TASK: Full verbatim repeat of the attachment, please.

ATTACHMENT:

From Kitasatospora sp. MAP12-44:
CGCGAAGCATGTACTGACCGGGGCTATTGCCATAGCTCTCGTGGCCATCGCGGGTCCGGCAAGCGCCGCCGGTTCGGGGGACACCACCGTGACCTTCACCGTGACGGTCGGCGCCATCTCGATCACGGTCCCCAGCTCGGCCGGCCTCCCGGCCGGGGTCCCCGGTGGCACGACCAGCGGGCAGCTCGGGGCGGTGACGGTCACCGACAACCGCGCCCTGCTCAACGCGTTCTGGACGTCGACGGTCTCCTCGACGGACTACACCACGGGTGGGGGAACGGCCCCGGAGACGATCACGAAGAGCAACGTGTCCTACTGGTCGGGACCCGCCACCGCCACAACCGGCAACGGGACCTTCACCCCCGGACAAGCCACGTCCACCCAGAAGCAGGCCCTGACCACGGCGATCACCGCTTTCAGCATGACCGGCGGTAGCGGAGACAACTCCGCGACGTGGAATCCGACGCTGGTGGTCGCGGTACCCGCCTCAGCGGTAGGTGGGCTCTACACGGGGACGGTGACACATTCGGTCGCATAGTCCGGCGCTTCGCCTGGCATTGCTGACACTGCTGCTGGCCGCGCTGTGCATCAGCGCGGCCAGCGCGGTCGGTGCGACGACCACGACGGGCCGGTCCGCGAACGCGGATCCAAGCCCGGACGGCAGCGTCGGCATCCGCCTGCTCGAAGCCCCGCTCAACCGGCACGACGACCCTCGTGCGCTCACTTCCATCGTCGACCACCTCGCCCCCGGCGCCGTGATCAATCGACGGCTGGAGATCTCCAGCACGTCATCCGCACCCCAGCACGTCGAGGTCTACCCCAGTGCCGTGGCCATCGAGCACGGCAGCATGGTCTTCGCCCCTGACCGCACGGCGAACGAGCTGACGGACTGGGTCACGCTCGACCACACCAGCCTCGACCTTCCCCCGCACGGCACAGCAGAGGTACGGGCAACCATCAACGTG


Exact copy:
From Kitasatospora sp. MAP12-44:
CGCGAAGCATGTACTGACCGGGGCTATTGCCATAGCTCTCGTGGCCATCGCGGGTCCGGCAAGCGCCGCCGGTTCGGGGGACACCACCGTGACCTTCACCGTGACGGTCGGCGCCATCTCGATCACGGTCCCCAGCTCGGCCGGCCTCCCGGCCGGGGTCCCCGGTGGCACGACCAGCGGGCAGCTCGGGGCGGTGACGGTCACCGACAACCGCGCCCTGCTCAACGCGTTCTGGACGTCGACGGTCTCCTCGACGGACTACACCACGGGTGGGGGAACGGCCCCGGAGACGATCACGAAGAGCAACGTGTCCTACTGGTCGGGACCCGCCACCGCCACAACCGGCAACGGGACCTTCACCCCCGGACAAGCCACGTCCACCCAGAAGCAGGCCCTGACCACGGCGATCACCGCTTTCAGCATGACCGGCGGTAGCGGAGACAACTCCGCGACGTGGAATCCGACGCTGGTGGTCGCGGTACCCGCCTCAGCGGTAGGTGGGCTCTACACGGGGACGGTGACACATTCGGTCGCATAGTCCGGCGCTTCGCCTGGCATTGCTGACACTGCTGCTGGCCGCGCTGTGCATCAGCGCGGCCAGCGCGGTCGGTGCGACGACCACGACGGGCCGGTCCGCGAACGCGGATCCAAGCCCGGACGGCAGCGTCGGCATCCGCCTGCTCGAAGCCCCGCTCAACCGGCACGACGACCCTCGTGCGCTCACTTCCATCGTCGACCACCTCGCCCCCGGCGCCGTGATCAATCGACGGCTGGAGATCTCCAGCACGTCATCCGCACCCCAGCACGTCGAGGTCTACCCCAGTGCCGTGGCCATCGAGCACGGCAGCATGGTCTTCGCCCCTGACCGCACGGCGAACGAGCTGACGGACTGGGTCACGCTCGACCACACCAGCCTCGACCTTCCCCCGCACGGCACAGCAGAGGTACGGGCAACCATCAACGTG